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Could this drug help the victims of traumatic brain injuries?

Updated on: 2/26/2019

Ever since scientists realized that brain injuries can have long-term cognitive consequences, the medical field has struggled to figure out how to treat the lingering symptoms of trauma to the body’s most important, and delicate, organ. Even after the initial life-threatening complications of a brain injury are averted, patients recovering from a traumatic brain injury may report months or years of memory problems, depressive disorders, and other cognitive symptoms.

In a recently released study, researchers examined the possibility of using an antidepressant medication in order to avert depressive disorders caused by a traumatic brain injury. Their randomized clinical trial included 94 patients; some received a low dose of the drug sertraline, while others were assigned a placebo.

After 24 weeks of follow-up, researchers concluded that the study participants who took 100 mg/day of sertraline, starting early after their brain injury was diagnosed, had a lower chance of developing a depressive mood disorder as a result of their injury.

A combination of therapeutic methods may be useful

Although this study’s sample size was small, the authors hope that more researchers will run experiments using sertraline. They concluded that the drug may be most useful in combination with other methods of treating TBI symptoms, stating, “Given the prevalence and functional effect of depression among patients with TBI, these findings have profound therapeutic implications.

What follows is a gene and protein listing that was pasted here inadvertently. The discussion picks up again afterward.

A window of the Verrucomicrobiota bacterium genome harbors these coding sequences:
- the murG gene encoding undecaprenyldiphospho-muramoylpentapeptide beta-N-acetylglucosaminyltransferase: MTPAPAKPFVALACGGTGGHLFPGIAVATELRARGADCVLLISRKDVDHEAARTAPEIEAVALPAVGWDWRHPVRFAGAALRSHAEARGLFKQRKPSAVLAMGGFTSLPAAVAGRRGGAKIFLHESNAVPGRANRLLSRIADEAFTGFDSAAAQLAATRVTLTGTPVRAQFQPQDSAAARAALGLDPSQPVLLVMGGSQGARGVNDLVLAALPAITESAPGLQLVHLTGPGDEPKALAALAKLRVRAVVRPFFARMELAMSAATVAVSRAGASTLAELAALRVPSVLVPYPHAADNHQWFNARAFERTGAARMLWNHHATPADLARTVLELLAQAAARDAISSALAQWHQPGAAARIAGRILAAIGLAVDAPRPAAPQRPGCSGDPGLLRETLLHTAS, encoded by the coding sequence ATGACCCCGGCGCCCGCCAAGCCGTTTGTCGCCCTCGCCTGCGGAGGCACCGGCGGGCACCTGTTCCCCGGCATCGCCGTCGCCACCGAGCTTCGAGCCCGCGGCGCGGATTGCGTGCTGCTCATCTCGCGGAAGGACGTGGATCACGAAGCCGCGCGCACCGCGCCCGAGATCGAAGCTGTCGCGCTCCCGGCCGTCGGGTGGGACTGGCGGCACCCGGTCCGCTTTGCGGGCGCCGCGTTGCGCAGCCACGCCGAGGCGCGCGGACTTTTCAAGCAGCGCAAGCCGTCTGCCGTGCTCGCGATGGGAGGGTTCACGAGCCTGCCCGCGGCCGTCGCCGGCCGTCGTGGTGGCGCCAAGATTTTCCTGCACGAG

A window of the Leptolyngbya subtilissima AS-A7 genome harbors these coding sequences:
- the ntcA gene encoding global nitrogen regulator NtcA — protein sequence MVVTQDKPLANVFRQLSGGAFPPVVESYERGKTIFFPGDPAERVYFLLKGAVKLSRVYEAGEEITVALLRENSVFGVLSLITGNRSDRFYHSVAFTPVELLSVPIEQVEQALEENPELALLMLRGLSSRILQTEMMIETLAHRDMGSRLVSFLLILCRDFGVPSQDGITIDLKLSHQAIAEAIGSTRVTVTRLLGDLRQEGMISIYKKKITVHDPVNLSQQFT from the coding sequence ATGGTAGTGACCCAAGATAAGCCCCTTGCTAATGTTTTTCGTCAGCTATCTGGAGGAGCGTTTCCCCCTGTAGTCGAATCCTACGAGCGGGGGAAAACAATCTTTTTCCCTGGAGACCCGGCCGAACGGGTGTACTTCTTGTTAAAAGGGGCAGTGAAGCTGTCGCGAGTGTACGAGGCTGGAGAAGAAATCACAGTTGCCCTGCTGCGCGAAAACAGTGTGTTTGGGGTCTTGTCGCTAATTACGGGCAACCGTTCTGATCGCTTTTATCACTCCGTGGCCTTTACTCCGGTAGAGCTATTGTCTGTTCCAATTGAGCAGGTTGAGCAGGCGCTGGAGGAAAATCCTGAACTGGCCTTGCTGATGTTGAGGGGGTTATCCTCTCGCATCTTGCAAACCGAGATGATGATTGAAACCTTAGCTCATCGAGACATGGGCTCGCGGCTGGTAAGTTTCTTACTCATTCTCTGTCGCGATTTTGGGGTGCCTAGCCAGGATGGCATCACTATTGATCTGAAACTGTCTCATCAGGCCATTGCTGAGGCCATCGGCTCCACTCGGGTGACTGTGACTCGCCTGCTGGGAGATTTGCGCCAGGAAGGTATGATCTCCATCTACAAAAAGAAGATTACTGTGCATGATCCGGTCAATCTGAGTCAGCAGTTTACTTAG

However, although our findings are novel and provocative, recommending a change in the guidelines to treat patients with TBI requires replication of these findings in multicenter studies. In addition, it would be important to study whether combining antidepressants with behavioral interventions, such as psychotherapy or cognitive rehabilitation protocols, will optimize long-term functional outcomes.”

Sertraline is not the only treatment that researchers are currently looking into in hopes of a brain injury treatment breakthrough. A study released in 2013 found that bright light therapy might reduce some of the cognitive effects of a traumatic brain injury by improving sleep, brain function, cognition, and emotion.

An earlier study in an animal model suggested that a drug combination of minocycline plus N-acetylcysteine might have promising effects in treating cognitive and memory issues post-injury. And researchers in 2009 experimented with an injectable biomaterial gel that might someday help the victims of traumatic brain injuries to generate new brain tissue at the site of an injury.

For the most part, however, brain injury research has focused on identifying high-risk populations and coming up with new safety techniques to reduce the risk of a brain injury. Researchers are currently in the process of looking into improved helmets and head protection for athletes, blast protection for members of the military, and rule changes in sports for young athletes with vulnerable, developing brains.

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